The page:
My Lords, we recognise the invaluable contribution carers make to society and that many provide long hours of wonderful care. We support wholeheartedly the implementation of the improved rights for carers established by the Care Act 2014, providing just over £186 million of funding to local authorities for these improved rights. We are committed to continuing to improve support for carers through the publication of a new national carers strategy by the end of 2016.
I thank the Minister for his response. Research by Age UK, Carers UK and independent age charities shows that the older the carer, the more hours of care they tend to provide. That, surely, cannot be right. Many carers over 80 are providing as much as 50 hours of care a week, often without any support because they do not meet the new eligibility criteria and councils just do not have the money in their social care budgets. Will the Minister undertake to ensure that the new carers strategy tackles these high and increasing levels of unmet demand? With councils across the country having to cut back on carer support, what specific support and funding will the Government provide to help councils offer real support to carers?
The noble Baroness is absolutely right. Nearly half a million people over 80 are providing more than 35 hours a week of care to their partner or loved one, which is a huge commitment and often has profound implications for their own health and well-being. We are all singing from the same hymn sheet on this and I am sure that the carers strategy coming out at the end of the year will address the particular requirements of that age group. The Government will continue to support carers’ rights. I mentioned the £186 million being given to local authorities to do that.
My Lords, the Building Carer Friendly Communities research report for Carers Week last week reported that approaching half of older carers had not been offered an annual health check by their GP practices, and about half of older carers said that their GP practice had not told them where they could find help. What are the Government doing to encourage primary care to make sure that older carers get access to annual health checks and support?
My Lords, clearly it is essential that older people have access to at least annual check-ups from their GPs. A large part of the review that is being undertaken will be about how we signpost and inform people of the need to have these health check-ups. I am sure that will be a part of the strategy announced at the end of the year.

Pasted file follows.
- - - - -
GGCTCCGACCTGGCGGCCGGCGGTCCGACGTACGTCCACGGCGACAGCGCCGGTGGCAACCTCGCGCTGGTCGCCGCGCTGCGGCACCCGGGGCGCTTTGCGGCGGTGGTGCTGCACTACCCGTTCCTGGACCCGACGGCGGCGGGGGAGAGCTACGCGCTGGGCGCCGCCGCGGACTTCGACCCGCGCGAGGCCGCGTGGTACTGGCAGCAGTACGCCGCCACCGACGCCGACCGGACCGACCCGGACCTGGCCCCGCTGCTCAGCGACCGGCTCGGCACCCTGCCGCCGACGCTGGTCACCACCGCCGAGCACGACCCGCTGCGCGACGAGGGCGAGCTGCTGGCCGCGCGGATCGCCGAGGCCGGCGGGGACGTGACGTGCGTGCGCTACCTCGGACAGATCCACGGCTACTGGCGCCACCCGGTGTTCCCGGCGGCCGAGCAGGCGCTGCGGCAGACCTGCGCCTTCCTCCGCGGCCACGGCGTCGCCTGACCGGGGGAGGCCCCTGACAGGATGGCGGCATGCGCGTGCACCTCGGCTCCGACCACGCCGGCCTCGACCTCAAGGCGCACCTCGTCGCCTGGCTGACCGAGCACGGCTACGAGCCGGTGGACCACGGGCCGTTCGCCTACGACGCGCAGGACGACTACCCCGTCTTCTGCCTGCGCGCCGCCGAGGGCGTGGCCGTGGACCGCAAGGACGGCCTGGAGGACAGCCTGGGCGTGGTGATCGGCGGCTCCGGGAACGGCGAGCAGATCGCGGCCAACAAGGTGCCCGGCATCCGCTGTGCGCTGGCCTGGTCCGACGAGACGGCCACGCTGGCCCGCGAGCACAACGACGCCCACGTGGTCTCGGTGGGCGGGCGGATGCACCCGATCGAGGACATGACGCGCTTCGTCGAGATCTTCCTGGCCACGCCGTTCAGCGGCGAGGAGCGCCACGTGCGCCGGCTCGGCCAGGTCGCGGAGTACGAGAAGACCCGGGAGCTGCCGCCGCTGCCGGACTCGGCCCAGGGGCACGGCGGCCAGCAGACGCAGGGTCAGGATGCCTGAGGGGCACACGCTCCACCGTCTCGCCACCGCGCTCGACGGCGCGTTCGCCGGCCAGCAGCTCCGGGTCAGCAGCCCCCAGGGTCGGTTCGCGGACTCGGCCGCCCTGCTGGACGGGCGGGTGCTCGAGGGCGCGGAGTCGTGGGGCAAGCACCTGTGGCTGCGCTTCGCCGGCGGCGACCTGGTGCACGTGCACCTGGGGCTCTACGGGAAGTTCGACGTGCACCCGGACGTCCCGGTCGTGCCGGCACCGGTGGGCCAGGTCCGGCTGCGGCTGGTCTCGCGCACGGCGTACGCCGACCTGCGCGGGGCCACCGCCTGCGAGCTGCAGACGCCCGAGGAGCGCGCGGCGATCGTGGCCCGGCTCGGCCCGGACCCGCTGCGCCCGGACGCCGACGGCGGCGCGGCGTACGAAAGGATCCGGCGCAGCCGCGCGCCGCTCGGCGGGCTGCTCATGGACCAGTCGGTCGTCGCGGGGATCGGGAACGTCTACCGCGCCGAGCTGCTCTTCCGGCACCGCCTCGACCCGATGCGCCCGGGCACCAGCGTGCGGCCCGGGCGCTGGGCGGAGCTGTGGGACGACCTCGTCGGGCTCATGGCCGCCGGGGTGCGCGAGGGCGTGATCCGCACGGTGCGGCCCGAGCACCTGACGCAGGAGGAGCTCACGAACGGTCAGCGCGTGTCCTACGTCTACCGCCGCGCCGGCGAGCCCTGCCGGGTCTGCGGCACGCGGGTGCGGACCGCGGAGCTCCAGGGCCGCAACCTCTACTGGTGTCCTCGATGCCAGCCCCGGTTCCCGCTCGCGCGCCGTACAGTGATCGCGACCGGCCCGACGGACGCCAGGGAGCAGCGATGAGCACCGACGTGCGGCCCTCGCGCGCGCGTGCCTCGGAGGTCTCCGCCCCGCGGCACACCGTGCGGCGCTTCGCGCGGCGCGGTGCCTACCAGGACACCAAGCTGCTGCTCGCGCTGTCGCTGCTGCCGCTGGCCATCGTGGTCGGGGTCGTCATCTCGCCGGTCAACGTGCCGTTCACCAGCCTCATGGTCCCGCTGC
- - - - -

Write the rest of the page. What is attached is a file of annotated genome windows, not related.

Under the new legislation, the Care Act, carers have a right to an assessment of their needs. Will the Minister assure the House not just that those needs will be assessed but that enough resources will be put into the system so that they can be met?
As part of the consultation that is being conducted in preparation for the publication of the strategy at the end of the year, the Government have called for evidence, looking at international comparisons as well as an economic review, which I am sure will take into account the issues the noble Lord raises.
My Lords, in recognising the serious concerns about people over 80, and people under 80 with health needs themselves, will the Minister assure us that the review will have regard to the number of children who are carers for adult members of the family? The needs of the parent are assessed, quite rightly, but the needs of the child or children concerned are not always taken into account. Can we have an assurance that the new strategy will cover both my noble friend’s Question and concerns, and the needs of children?
The noble Baroness is absolutely right. There are many tens of thousands of children who have very substantial caring responsibilities for their parents or grandparents. The impact on their education and future careers is certainly something that the strategy will want to take into account. Of course, the Children and Families Act sets out the rights of children. We need to assess them very carefully in the forthcoming strategy.
My Lords, I am so sorry to get up but we have not yet heard from the Conservative Benches. Although I recognise that there has been a series of Labour Peers it is the turn of the noble Lord, Lord Flight.
Thank you. My Lords, does the Minister recognise that there are large numbers of older people who simply look after each other? This is at the heart of the institution of marriage and they may not be registered as a carer because they are of similar age and shape. This whole issue is about not just the carer situation but older people who happily look after each other in old age.
Yes, we are talking about not just people who are registered carers but in particular where older people are looking after each other reciprocally, whether that is within marriage or a long-term partnership. Again, you cannot monetise something like that. It is part of a loving relationship. One of the tragedies in this is that it can sometimes change that caring relationship of husband and wife to one of a carer and a cared-for person, which can have a quite difficult psychological impact on individuals.